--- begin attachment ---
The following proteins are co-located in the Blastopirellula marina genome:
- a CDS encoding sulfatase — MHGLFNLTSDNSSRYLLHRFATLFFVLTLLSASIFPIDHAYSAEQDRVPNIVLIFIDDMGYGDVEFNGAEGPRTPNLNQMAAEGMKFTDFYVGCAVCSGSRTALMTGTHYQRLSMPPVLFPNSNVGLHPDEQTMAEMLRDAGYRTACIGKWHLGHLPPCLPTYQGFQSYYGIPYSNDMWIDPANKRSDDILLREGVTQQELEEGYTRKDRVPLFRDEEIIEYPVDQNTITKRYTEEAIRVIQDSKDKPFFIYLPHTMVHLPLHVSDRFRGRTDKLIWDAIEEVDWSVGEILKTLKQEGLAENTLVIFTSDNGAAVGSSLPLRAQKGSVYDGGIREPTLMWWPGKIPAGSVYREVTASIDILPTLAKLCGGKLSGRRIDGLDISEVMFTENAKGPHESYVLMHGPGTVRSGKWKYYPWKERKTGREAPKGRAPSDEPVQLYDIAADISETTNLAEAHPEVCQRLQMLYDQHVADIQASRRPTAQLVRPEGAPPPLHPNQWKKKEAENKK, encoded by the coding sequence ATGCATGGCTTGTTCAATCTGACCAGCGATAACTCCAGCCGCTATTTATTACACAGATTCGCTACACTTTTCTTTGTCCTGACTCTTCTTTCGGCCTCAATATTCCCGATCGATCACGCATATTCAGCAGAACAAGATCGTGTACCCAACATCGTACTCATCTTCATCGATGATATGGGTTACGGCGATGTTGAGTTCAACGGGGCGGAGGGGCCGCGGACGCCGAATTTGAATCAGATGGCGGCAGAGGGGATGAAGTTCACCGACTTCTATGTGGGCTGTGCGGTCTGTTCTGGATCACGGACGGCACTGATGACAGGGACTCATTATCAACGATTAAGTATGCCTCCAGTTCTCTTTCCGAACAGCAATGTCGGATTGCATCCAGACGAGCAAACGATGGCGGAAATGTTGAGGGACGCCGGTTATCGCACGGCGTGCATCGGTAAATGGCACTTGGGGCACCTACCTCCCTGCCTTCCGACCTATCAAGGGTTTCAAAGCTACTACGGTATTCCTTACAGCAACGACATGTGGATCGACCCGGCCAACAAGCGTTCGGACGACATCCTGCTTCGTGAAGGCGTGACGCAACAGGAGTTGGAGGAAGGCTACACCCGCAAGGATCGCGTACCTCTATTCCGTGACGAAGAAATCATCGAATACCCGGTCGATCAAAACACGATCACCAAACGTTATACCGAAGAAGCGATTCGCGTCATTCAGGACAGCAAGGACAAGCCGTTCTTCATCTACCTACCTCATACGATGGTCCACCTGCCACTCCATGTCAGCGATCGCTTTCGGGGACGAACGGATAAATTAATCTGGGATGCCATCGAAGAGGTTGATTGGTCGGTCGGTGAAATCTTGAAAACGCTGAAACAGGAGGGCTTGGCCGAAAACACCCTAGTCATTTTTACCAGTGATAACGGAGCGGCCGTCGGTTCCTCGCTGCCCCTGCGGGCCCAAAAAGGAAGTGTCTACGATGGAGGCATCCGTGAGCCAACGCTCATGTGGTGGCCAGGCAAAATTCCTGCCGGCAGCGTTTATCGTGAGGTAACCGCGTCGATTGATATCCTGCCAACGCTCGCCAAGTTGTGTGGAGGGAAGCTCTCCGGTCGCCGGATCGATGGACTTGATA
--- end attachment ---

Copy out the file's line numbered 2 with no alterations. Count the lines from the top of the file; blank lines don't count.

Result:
- a CDS encoding sulfatase — MHGLFNLTSDNSSRYLLHRFATLFFVLTLLSASIFPIDHAYSAEQDRVPNIVLIFIDDMGYGDVEFNGAEGPRTPNLNQMAAEGMKFTDFYVGCAVCSGSRTALMTGTHYQRLSMPPVLFPNSNVGLHPDEQTMAEMLRDAGYRTACIGKWHLGHLPPCLPTYQGFQSYYGIPYSNDMWIDPANKRSDDILLREGVTQQELEEGYTRKDRVPLFRDEEIIEYPVDQNTITKRYTEEAIRVIQDSKDKPFFIYLPHTMVHLPLHVSDRFRGRTDKLIWDAIEEVDWSVGEILKTLKQEGLAENTLVIFTSDNGAAVGSSLPLRAQKGSVYDGGIREPTLMWWPGKIPAGSVYREVTASIDILPTLAKLCGGKLSGRRIDGLDISEVMFTENAKGPHESYVLMHGPGTVRSGKWKYYPWKERKTGREAPKGRAPSDEPVQLYDIAADISETTNLAEAHPEVCQRLQMLYDQHVADIQASRRPTAQLVRPEGAPPPLHPNQWKKKEAENKK, encoded by the coding sequence ATGCATGGCTTGTTCAATCTGACCAGCGATAACTCCAGCCGCTATTTATTACACAGATTCGCTACACTTTTCTTTGTCCTGACTCTTCTTTCGGCCTCAATATTCCCGATCGATCACGCATATTCAGCAGAACAAGATCGTGTACCCAACATCGTACTCATCTTCATCGATGATATGGGTTACGGCGATGTTGAGTTCAACGGGGCGGAGGGGCCGCGGACGCCGAATTTGAATCAGATGGCGGCAGAGGGGATGAAGTTCACCGACTTCTATGTGGGCTGTGCGGTCTGTTCTGGATCACGGACGGCACTGATGACAGGGACTCATTATCAACGATTAAGTATGCCTCCAGTTCTCTTTCCGAACAGCAATGTCGGATTGCATCCAGACGAGCAAACGATGGCGGAAATGTTGAGGGACGCCGGTTATCGCACGGCGTGCATCGGTAAATGGCACTTGGGGCACCTACCTCCCTGCCTTCCGACCTATCAAGGGTTTCAAAGCTACTACGGTATTCCTTACAGCAACGACATGTGGATCGACCCGGCCAACAAGCGTTCGGACGACATCCTGCTTCGTGAAGGCGTGACGCAACAGGAGTTGGAGGAAGGCTACACCCGCAAGGATCGCGTACCTCTATTCCGTGACGAAGAAATCATCGAATACCCGGTCGATCAAAACACGATCACCAAACGTTATACCGAAGAAGCGATTCGCGTCATTCAGGACAGCAAGGACAAGCCGTTCTTCATCTACCTACCTCATACGATGGTCCACCTGCCACTCCATGTCAGCGATCGCTTTCGGGGACGAACGGATAAATTAATCTGGGATGCCATCGAAGAGGTTGATTGGTCGGTCGGTGAAATCTTGAAAACGCTGAAACAGGAGGGCTTGGCCGAAAACACCCTAGTCATTTTTACCAGTGATAACGGAGCGGCCGTCGGTTCCTCGCTGCCCCTGCGGGCCCAAAAAGGAAGTGTCTACGATGGAGGCATCCGTGAGCCAACGCTCATGTGGTGGCCAGGCAAAATTCCTGCCGGCAGCGTTTATCGTGAGGTAACCGCGTCGATTGATATCCTGCCAACGCTCGCCAAGTTGTGTGGAGGGAAGCTCTCCGGTCGCCGGATCGATGGACTTGATA